The formal definition for a muscle spasm is “an involuntary contraction of a muscle that can cause pain.” Oftentimes, muscle spasms occur when an area is injured or inflamed. When there is an injury, the surrounding muscles will spasm as a protective measure to prevent further injury. When muscles spasm, it causes pain and will limit mobility in the area. You may have heard of people treating muscle spasms with muscle relaxants, however, that is often only treating the symptom but not the cause. At Advanced Care Specialists, we look at muscle spasms differently. We know “what” is happening, but we also want to know the “why.” Muscle relaxants inhibit painful contractions by sedating the muscle, but why is the muscle tightening and spasming? Is it due to compensation in the body? From an injury? From repetitive use? Finding the answer to these questions is as important as treating it.
Oftentimes a muscle spasm can be found by palpation or touch to the affected muscle or area. It may feel like a strong tension, which can involve the entire muscular district or a localized node.
With time, repetitive muscle spasms and their underlying cause can lead to complications including: Chronic muscle spasms, muscle contracture, muscle pain, or poor quality of life. Here at ACS we use a multidisciplinary approach to finding the root cause of your recurring muscle spasms to prevent complications like the ones mentioned here.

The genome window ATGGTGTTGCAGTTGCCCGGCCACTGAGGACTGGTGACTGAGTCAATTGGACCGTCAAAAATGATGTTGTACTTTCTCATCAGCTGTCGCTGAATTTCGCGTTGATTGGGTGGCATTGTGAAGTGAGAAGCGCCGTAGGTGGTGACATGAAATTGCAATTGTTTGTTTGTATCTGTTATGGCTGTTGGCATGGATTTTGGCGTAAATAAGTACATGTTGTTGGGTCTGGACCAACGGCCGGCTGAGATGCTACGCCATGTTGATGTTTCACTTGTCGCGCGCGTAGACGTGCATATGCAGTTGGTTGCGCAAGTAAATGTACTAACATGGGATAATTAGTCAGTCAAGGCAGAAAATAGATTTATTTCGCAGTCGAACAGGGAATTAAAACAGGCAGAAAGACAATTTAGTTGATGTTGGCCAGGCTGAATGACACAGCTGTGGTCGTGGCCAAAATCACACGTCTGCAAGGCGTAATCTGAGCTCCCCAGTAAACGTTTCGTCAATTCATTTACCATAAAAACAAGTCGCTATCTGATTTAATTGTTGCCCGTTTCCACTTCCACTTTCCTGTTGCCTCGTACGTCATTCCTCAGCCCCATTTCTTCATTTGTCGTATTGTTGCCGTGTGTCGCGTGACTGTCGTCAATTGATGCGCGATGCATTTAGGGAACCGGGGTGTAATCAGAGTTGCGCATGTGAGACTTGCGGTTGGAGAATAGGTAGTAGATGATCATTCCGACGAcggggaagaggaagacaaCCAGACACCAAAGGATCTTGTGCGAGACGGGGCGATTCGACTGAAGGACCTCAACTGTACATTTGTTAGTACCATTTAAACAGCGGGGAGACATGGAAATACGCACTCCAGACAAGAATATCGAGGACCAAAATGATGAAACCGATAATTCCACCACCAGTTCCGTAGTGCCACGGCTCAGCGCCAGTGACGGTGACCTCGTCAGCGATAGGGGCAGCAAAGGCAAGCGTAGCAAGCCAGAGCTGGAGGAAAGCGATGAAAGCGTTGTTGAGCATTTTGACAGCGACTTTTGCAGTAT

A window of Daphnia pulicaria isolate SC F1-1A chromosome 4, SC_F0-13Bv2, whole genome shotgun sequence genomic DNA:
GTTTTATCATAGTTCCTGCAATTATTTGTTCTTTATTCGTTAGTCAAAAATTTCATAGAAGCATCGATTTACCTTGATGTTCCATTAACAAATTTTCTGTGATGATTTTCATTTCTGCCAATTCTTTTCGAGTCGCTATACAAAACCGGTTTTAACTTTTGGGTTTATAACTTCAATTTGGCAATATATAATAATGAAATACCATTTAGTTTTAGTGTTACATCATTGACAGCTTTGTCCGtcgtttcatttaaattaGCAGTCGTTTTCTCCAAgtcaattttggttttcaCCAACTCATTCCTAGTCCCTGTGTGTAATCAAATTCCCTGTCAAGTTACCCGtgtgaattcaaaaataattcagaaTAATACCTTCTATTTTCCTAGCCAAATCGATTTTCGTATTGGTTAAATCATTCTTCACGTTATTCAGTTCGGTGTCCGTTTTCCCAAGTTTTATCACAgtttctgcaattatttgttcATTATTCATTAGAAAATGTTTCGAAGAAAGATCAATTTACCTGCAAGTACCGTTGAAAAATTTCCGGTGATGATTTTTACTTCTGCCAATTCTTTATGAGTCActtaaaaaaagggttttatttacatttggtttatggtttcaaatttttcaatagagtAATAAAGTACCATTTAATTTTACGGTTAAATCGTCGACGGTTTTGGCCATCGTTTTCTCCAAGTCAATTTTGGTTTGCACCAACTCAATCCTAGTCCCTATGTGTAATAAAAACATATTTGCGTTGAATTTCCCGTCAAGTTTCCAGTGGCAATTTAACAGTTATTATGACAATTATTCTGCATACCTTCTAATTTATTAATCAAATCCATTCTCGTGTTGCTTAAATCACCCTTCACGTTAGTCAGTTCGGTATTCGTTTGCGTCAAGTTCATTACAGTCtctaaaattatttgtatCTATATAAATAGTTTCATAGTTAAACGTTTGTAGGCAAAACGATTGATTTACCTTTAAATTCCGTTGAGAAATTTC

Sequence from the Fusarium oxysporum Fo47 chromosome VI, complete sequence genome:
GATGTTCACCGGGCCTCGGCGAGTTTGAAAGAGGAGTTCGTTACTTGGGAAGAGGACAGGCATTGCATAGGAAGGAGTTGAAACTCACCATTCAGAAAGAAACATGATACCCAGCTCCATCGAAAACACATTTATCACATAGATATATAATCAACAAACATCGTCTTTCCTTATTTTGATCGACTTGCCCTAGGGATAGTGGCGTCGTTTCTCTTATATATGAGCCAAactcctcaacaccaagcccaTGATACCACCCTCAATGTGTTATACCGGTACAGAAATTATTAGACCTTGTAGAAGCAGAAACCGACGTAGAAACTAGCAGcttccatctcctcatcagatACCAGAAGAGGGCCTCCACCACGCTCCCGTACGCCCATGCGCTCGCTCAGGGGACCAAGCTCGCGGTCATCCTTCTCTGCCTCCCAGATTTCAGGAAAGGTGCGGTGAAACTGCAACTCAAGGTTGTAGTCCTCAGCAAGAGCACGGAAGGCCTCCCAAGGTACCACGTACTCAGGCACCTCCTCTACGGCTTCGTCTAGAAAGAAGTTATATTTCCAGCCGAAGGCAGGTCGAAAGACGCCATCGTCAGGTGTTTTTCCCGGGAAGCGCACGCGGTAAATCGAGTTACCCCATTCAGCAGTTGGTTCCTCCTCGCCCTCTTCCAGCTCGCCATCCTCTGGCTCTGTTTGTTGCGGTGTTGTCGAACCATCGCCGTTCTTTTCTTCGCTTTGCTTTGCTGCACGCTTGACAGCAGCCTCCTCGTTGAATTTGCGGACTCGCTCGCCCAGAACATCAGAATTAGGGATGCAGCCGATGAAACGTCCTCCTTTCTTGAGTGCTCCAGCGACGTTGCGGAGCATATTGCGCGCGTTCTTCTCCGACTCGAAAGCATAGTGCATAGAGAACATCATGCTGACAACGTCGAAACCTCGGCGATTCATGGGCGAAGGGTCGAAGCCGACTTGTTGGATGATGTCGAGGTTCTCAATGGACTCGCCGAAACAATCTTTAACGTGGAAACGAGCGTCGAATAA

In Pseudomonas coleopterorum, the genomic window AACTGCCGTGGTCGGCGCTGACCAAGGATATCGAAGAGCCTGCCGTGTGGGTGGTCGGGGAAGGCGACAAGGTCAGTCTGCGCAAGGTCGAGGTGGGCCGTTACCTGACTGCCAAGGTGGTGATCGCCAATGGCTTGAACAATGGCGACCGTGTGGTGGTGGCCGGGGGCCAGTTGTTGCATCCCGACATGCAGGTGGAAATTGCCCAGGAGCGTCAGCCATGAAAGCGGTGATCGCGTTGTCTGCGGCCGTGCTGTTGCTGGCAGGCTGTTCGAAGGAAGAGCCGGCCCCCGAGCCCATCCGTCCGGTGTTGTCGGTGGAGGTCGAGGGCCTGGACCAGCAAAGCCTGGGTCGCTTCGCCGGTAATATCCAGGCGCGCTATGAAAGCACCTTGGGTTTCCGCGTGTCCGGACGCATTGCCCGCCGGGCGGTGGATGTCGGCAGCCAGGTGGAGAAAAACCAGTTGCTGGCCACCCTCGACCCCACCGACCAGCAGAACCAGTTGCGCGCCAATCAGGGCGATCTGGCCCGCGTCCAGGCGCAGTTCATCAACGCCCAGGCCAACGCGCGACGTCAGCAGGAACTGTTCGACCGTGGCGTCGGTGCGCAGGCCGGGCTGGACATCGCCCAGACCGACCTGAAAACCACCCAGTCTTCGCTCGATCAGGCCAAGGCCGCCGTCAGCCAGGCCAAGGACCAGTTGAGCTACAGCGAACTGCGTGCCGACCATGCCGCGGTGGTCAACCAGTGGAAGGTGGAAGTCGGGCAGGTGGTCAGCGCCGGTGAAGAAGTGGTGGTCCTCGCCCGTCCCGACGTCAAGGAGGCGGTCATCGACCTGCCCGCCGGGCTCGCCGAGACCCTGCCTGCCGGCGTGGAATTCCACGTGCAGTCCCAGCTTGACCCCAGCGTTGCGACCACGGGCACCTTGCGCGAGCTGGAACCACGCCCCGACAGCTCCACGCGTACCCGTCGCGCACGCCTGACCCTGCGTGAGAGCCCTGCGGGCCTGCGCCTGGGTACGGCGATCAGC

Fortunately, most cases of muscle spasms can often be alleviated or minimized by physical therapy, basic self-help measures, and following an innovative and customized treatment plan outlined here at ACS. One specific piece of the therapy plan may include trigger point injections (TPI). A TPI is the ideal management strategy when attempting to treat focal, hyper-irritated muscle spasms. The intervention involves the injection of a local anesthetic and treats the root cause of pain via mechanical inactivation of spasm. Since the treatment uses locally administered medications, it does not have a widespread effect on the body; rather, only painful areas are targeted, and no systemic side effects are expected.
Haylee Eliasson, APNP, FNP-C